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2010 Stanley Cup Finals: Michael Leighton was expecting a pass

Image (1) Leighton5-thumb-250x166-13319.jpg for post 2037

I am admittedly hard on goaltenders, especially NHL goaltenders in the playoffs.

Many people wondered what Dan Boyle was doing when he threw his own puck on net; me, I was all over Evgeni Nabokov for not being square to the play.

Before the Cup finals began everyone was all gaga over Michael Leighton and how great he was against the Bruins and the Canadiens. While he was certainly better than expected, he’d yet to play a team like Chicago when the pressure was at its highest.

Against the Hawks, through six games, Leighton was good. At times he was great, but for a team like the Flyers to pull off the upset against Chicago they needed him to be incredible. In their biggest game of the season, he was far from incredible.

It’s tough to blame the go-ahead goal in the third period on Leighton -- it was tipped in front -- but his positioning on that play was indicative of the problems with his game all series. The real killer was the goal before, after the Flyers had taken a stunning 2-1 lead after being grossly outshot. Patrick Sharp has a good shot, but this wasn’t his best. It was a clean release, and Leighton had a clear sight of the shot; somehow the puck found it’s way through him from the short side.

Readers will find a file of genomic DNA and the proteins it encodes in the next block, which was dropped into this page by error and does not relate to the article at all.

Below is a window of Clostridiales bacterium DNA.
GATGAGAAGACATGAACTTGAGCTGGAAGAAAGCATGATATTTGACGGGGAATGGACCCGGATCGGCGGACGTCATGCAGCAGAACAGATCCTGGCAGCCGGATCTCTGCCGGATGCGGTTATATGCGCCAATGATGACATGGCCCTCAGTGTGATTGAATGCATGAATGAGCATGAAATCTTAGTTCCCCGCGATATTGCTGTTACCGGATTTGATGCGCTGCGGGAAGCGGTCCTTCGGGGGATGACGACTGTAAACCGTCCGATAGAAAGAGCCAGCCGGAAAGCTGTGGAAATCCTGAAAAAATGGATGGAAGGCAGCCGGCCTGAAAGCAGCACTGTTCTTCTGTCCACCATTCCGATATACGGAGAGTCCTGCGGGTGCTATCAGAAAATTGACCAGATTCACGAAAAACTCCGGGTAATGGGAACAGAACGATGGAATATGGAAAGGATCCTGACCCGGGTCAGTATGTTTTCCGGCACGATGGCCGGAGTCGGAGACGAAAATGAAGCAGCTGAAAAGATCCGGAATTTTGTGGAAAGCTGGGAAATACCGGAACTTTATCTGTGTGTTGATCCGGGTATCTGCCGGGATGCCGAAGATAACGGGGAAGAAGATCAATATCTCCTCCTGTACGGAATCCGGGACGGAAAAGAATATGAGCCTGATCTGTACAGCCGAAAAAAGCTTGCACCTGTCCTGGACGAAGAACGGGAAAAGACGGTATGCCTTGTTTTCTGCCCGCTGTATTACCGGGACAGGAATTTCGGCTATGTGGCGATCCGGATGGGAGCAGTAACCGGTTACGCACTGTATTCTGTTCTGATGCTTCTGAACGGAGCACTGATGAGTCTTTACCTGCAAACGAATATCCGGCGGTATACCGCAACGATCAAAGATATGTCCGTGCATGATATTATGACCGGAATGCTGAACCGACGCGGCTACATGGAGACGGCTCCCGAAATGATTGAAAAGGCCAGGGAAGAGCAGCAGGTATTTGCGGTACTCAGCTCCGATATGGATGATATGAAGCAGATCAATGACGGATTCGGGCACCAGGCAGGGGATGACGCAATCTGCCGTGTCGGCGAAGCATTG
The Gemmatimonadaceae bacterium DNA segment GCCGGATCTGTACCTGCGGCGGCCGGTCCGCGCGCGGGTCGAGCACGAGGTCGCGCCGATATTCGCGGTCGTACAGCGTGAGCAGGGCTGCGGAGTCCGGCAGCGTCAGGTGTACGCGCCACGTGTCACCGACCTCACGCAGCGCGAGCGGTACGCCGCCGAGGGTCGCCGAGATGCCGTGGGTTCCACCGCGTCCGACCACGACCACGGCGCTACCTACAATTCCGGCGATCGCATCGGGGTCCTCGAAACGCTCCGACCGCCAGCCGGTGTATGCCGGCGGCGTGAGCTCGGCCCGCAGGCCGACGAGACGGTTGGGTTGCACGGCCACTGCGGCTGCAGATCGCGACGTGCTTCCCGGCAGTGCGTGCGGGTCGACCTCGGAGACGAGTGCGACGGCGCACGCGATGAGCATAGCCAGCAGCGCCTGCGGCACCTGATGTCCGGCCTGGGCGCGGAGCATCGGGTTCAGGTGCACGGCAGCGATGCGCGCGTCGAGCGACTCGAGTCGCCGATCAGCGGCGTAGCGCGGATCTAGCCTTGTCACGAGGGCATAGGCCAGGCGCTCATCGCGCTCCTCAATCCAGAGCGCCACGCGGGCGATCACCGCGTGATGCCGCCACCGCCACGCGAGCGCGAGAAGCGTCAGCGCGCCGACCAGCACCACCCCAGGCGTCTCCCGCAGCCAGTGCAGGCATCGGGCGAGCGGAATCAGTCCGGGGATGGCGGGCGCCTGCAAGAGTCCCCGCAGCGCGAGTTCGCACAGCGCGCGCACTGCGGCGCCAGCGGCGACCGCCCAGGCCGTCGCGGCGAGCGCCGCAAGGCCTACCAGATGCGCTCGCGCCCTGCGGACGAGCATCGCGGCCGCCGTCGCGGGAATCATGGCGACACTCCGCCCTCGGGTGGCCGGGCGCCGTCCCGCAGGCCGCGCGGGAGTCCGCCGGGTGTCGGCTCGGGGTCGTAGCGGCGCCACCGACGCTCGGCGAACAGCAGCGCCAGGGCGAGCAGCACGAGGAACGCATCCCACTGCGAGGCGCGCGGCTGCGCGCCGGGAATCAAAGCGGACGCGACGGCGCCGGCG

It’s something that had happened to Leighton all series long. Good saves, followed by a soft short side goal.

I’m still trying to figure out what happen on Patrick Kane’s shot. As a goaltender, you are taught to always stay square to the puck. If the puck is along the boards, you hug your post and make your leg pads into a wall. The first instinct is to anticipate a shot, but your first responsibility is to the initial shot. Trust your defensemen to cover that pass if it gets through. Unfortunately, Leighton broke that rule. Per Chris Botta:

"(Kane) walked out of the corner and there was a guy driving to the net,” said Leighton, who stopped 37 of 41 shots over 64 minutes and six seconds. “I thought Kane was going to pass it. He threw it at my feet and it went underneath me.”

From that angle, Kane’s goal should never have gone in. While you feel happy for the Blackhawks, I am saddened that a Stanley Cup was won on such a soft goal like that one.